Intersectionality of Ifemelu’s Depression

“Intersectionality” sounds like one of those clunky words you hear (and immediately dismiss) in discussions about race — until you figure out you need it. In order to analyze and understand Ifemelu’s decision to cease contact with Obinze, intersectionality is indispensible, because many elements of her personal identity have changed during that time period.

The most important element to Ifemelu’s decision making must be her economic class at that time. She is absolutely broke and cannot afford rent anymore. Her poverty leaves her no choice when “doing massage” for the tennis coach is the only option to earn some money. “He knew she would stay because she had come. She was already here, already tainted” (Adichie 189). Ifemelu’s poverty deprives her of her dignity and forces her into doing the “job” she could never imagine herself doing, which makes her so shameful and guilty. She feels belittled because of her economic class and deprived of pride.

Pride is another aspect to her identity that cannot be ignored. Ifemelu has high pride and if she did not, her life could probably be better. After finishes the job for the tennis coach, she falls into depression and after seeing Ginika, “she wished she had told Ginika about the tennis coach, taken the train to Ginika’s apartment on that day, but now it was too late, her self-loathing had hardened inside her. She would never be ablt to form the sentences to tell her story” (Adichie 195). Ginika is her closest friend and probably only friend at this stage in the U.S., yet Ifemelu refuses to talk to her about her life-changing dilemma in life. More, Ginika even asks her many times what happens and why she acts so strangely, so Ifemelu totally has a chance to let it out if she wants to, but she chooses to remain silence because she hates herself for what she has done. Not even talk about telling the story to her beloved Obinze. If Ifemelu is not so proud and would actively seek help, her situation could be much better.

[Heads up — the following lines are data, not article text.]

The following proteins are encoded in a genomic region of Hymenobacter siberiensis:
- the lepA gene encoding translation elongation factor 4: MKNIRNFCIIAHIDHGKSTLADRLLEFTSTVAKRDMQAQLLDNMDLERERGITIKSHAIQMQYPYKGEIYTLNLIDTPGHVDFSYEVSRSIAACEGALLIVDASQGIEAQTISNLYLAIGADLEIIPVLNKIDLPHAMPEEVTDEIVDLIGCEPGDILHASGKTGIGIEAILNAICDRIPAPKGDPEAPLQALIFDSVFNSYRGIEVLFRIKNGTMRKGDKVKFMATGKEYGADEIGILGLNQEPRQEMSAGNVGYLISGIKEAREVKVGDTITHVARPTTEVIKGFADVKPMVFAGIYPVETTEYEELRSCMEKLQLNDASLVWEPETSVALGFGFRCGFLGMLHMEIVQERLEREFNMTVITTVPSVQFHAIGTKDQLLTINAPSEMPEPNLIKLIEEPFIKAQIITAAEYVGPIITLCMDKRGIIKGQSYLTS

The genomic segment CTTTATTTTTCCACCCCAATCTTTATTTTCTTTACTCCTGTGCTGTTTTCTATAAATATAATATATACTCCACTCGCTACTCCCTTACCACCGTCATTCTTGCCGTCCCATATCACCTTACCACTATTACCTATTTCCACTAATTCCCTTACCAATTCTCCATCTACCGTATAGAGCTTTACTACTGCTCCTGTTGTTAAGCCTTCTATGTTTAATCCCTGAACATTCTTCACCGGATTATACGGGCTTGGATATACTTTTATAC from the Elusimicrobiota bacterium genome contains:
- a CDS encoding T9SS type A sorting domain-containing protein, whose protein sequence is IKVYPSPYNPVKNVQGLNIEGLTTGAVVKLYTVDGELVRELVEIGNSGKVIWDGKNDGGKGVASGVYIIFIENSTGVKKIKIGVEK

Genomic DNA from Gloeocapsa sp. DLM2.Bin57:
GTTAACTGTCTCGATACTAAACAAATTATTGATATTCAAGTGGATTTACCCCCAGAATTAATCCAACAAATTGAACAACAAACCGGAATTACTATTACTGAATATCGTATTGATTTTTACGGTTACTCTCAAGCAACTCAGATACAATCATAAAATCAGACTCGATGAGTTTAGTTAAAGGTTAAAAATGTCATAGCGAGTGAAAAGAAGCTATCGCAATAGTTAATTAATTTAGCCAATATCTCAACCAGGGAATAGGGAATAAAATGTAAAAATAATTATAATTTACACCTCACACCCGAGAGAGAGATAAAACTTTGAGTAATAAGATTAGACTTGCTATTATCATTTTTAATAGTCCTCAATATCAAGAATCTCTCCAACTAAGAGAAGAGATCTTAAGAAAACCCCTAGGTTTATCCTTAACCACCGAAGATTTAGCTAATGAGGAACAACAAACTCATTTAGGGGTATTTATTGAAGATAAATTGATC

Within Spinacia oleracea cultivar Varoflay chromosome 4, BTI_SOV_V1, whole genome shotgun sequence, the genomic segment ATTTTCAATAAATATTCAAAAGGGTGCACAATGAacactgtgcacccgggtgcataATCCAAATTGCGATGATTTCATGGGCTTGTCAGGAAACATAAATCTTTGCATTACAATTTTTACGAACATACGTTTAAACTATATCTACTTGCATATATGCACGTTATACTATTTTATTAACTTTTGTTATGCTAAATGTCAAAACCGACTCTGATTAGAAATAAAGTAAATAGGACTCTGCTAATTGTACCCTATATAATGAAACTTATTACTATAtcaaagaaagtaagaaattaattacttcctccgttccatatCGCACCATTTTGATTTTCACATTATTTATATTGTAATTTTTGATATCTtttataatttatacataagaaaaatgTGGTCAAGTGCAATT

Ifemelu also has the common loneliness of a new immigrant. When she talks to her aunt, she suddenly becomes irritated that her aunt does not ask about her wellbeing and does not care how she makes the one hundred dollars. “ ‘Won’t you ask me what I did, Aunty? Won’t you ask me what I did before the man paid me a hundred dollars?’” (Adichie 191) Alone in the country, Ifemelu only has her aunt as her only family. More importantly, her aunt used to take care of and play with her as her sister. Having such a person around, yet Ifemelu feels like her aunt does not care about her at all and nobody else does. Then she explodes and sunk into infinite sadness, even thinking about suicide: “she knew there was no point in being here, in being alive, but she had no energy to think concretely of how she could kill herself” (Adichie 192). Evening thinking about killing herself, Ifemelu has lost all her hope in life and sees no reason to be happy again.

The serious depression of Ifemelu that leads to isolation from Obinze cannot be explained by a single term. It must be analyzed intersectionally through her poverty, pride, and loneliness.

One clap, two clap, three clap, forty?

By clapping more or less, you can signal to us which stories really stand out.